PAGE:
May 17, 2009
Ever notice how too many choices sometimes can turn into paralysis?
It''s a problem the Lowndes County Board of Supervisors seems to have run into with building a new health department.
But this particular loss of movement could cost the county a $600,000 grant.
And area residents (as well as the supervisors, themselves) are restless, wanting to see the old, dilapidated building on Military Road replaced.
But the closer we seem to get to building a new Lowndes County Health Department, the less likely it looks to be coming to fruition any time soon.
The supervisors have assured us it''s going to happen. They''ve got the Mississippi Development Authority''s $600,000 grant to use by Aug. 1, 2010, and they''ve even voted to buy a parcel of land.
But with the landowner in Lowndes County Chancery Court in a $10 million dispute, with the possibility of more lawsuits to come and a $1.1 million IRS tax lien, the Chubby Drive land, owned by Don DePriest, could be tied up too long for the supervisors to make the August 2010 construction deadline.
A year ago, the supervisors had it narrowed down to one of four choices:
1. Renovating the current Military Road facility. (It would need entirely too massive an overhaul, they decided.)
2. Tearing down the old building and constructing a new one on the same site. (The old site isn''t large enough to accommodate a new facility.)
3. Renovating or tearing down Union Academy Elementary School, which, as of the close of last school year, no longer is used for instructional purposes. ($315,000, plus the cost to tear it down, before construction ever began, according to County Administrator Ralph Billingsley. And before the 1950s, Union Academy was the only public school in the area for black students who wanted to attend past the sixth grade. So, many have advocated preserving its rich history somehow rather than tearing it down.)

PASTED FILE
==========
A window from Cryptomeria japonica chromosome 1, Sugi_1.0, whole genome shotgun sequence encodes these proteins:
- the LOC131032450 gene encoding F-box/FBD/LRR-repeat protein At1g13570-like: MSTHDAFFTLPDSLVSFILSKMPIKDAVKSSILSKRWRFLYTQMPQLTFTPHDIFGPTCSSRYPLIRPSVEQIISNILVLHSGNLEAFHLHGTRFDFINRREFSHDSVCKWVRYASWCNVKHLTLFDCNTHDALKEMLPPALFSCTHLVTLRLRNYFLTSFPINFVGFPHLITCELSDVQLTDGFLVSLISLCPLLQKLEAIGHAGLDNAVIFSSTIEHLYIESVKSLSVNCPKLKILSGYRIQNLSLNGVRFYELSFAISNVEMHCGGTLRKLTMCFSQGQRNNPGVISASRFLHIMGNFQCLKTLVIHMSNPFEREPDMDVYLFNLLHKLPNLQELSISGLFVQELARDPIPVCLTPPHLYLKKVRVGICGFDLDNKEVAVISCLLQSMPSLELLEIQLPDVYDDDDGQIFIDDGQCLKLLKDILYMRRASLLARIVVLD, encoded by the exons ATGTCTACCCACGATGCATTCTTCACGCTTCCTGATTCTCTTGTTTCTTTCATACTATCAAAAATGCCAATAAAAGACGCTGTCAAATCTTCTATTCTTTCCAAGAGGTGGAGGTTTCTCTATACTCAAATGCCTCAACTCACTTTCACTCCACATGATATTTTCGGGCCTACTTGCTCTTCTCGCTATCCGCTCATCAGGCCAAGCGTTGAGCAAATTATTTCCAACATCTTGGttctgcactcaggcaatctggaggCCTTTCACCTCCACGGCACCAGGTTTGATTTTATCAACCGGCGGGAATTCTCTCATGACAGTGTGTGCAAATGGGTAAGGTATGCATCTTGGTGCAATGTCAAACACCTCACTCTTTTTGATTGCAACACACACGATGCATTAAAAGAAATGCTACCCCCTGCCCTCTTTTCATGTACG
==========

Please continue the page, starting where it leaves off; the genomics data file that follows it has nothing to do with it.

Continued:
4. Buying property adjacent to the health department from Tom Sneed to build a new facility. ($140,000, plus the cost of tearing down existing buildings and housing health department operations during construction.)
District 5 Supervisor Leroy Brooks suggested the board look into using two acres of county-owned land near the jail, on Martin Luther King Drive.
"I just want the health department to be as close as possible to the clients it''s going to serve," Brooks said. "And I think we need to proceed to as expeditiously as possible, because we''ve been at this for about three years."
On Dec. 1, 2008, with their eyes fixed on the $600,000 MDA grant, the supervisors voted to begin environmental testing on the land.
Later in the same month, the supervisors voted to buy the two acres of land on Chubby Drive -- for $230,000 -- from DePriest. Since then, DePriest has resigned from the TVA board and is awaiting judgment on a case brought against him by Oliver Phillips, who served as DePriest''s accountant for nearly 30 years and co-owns Plantation Pointe Retirement Community.
Now -- always thinking ahead -- Billingsley and District 1 Supervisor and Board President Harry Sanders have another option in the can.
"We''ve got a backup in case something happens with the other land," Sanders said.
The board actually has two "backups."